How More Brands Are Creating Millennialized Spin-Offs

More and more companies are creating Millennialized versions of their traditional brands to attract younger consumers… 

Millennials currently spend $170 billion a year and are projected to spend $200 billion a year starting in 2017, according to a recent study. Last year, we told readers that as Millennials steadily exert their spending influence, we would continue to see the rise of Millennial-focused brands—and that some were beginning to introduce new spin-off brands to Millennialize their traditional offerings.

Since then, more and more major companies have begun dabbling in cooler, little-sibling brands to cater to young consumers’ preferences and test new concepts. Whole Foods has begun to open their spin-off chain 365 by Whole Foods, created to appeal specifically to Millennials. The food retailer is carefully designing those stores to attract younger shoppers, including making locations reflect local culture and not look like cookie-cutter replicas, keeping their look simple, and including staffers in customizing details. The latest rumor is that 365 locations could even include tattoo parlors. Here are three more recent examples of long-standing brands branching out into Millennial territory, launching separate chains made for the next generation:

Holler & Dash

Cracker Barrel Country Store may be this year’s number one full-service, family-dining spot, but the down-home chain doesn’t necessarily conjure up images of cool young consumers. But their new brand, Holler & Dash is a fast-casual concept that Eater says “is obviously directed at the coveted Millennial demographic.” The chain’s first location boasts mason jar lamps, exposed brick, and a much more modern aesthetic than its old-timey parent brand. The menu stars several recent foodie trends: fried chicken sandwiches…

 
 

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The Newsfeed

Quote of the Day: “Most social media is an echo-chamber for immaturity.”—Male, 30, MD

Violent video games don’t cause violent behavior, according to “one of the most definitive [studies] to date.” At a time when several states are considering tacking on extra taxes to violent video games, the Oxford Internet Institute’s study found that playing content considered violent did not cause 14-15-year-olds in the U.K. to act more aggressively. The study’s co-author says that previous studies have been influenced by “researcher biases” that led to studies that gave “undue weight to the moral panic surrounding video games.” (GamesIndustry.biz)

A new rosé brand is winning over Millennials with its Instagrammable bottle. The Wonderful Company, known for brands like Fiji Water and Pistachios, brought a new wine brand to market just in time for Valentine’s Day—and it’s already outselling their other labels. JNSQ (an acronym for the French phrase “je ne sais quoi”) sells rosé and sauvignon blanc that come in glass containers designed to look like retro perfume bottles. Influencers and a national marketing campaign helped propel the brand. (Adweek)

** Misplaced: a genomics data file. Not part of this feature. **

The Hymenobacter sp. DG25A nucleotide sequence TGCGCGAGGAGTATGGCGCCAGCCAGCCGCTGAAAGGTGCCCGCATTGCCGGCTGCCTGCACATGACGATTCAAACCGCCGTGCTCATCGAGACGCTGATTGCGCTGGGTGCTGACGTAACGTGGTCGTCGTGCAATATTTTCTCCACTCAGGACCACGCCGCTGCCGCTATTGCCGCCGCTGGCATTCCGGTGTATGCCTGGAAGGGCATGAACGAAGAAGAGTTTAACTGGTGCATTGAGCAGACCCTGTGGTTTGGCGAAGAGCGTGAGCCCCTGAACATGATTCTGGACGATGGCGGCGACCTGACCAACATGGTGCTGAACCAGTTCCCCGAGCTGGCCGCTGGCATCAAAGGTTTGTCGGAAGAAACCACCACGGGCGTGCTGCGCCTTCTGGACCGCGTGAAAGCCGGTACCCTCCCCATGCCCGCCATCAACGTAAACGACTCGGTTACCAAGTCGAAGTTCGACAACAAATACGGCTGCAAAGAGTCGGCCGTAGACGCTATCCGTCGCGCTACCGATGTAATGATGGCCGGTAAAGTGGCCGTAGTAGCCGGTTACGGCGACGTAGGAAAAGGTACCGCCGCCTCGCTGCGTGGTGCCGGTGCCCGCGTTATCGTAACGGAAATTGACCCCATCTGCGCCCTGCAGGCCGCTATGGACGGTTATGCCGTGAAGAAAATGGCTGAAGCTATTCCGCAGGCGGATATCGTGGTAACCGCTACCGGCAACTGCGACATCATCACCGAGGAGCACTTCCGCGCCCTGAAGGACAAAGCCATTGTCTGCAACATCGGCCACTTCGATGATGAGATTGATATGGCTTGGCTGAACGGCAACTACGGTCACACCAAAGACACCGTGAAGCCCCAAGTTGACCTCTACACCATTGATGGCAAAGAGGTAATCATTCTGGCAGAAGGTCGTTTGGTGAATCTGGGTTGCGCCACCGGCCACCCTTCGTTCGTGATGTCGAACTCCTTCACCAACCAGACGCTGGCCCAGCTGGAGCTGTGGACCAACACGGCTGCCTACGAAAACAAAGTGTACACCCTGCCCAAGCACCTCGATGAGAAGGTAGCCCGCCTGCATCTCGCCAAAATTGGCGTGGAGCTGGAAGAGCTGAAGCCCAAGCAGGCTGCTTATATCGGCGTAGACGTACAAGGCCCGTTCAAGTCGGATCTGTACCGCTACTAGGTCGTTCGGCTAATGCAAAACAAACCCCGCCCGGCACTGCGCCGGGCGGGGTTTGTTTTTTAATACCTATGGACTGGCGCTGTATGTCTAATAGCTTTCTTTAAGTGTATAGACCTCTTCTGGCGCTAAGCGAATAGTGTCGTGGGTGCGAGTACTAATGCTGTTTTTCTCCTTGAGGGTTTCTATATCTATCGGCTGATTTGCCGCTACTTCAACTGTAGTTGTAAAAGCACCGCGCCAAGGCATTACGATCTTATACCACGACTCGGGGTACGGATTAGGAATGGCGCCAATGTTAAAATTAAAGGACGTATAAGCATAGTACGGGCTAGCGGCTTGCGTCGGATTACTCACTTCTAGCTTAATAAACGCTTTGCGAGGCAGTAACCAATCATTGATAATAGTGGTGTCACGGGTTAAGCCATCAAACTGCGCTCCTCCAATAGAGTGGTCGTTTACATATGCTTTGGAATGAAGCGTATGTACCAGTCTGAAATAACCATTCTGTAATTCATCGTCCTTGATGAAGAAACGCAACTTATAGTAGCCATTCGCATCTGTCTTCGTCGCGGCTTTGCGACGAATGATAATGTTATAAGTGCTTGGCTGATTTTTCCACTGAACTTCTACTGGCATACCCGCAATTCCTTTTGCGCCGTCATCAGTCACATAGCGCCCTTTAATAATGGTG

Minecraft for mobile made more money than ever in 2018. According to Sensor Tower, the gaming sensation’s mobile version raked in $110 million last year, rising 7% from last year. In addition, 48% of that revenue came from the U.S., followed by just 6.6% from Great Britain. All eyes may be on Fortnite, but the Minecraft Effect still has a hold on young gamers, and Gen Z & Millennials still rank the game as one of their favorites. (Venture Beat)

Nostalgic Millennials can soon set sail on a Golden Girls-themed cruise. The experiential, adults-only cruise will include themed activities like a “One Night in St. Olaf Dance Party,” a game of Ugel and Flugel, and a costume contest for fans dressed up as the main characters. There will also be plenty of trivia, bingo, and cheesecake on this five-night experience aboard the Celebrity Infinity. This isn’t the only cruise ship catering to adults recently; Virgin’s first cruise ship is 18-and-up-only and even has a tattoo parlor on board. (People)

Daquan, the meme account with 12 million followers, is teaming up with All Def Media for a slate of original content. The premium videos will signal a departure from what Daquan is known for: gritty, homemade content that ranges like blurry SpongeBob SquarePants screenshots transformed into memes via clever captions. The new videos will debut across All Def Media and Daquan’s social channels, which include Instagram, Facebook, Snapchat, IGTV, and YouTube. (Tubefilter)

Quote of the Day: “I think social media can bring light to issues that are of importance such as animal rescue and environmental awareness.”—Female, 22, MI
 

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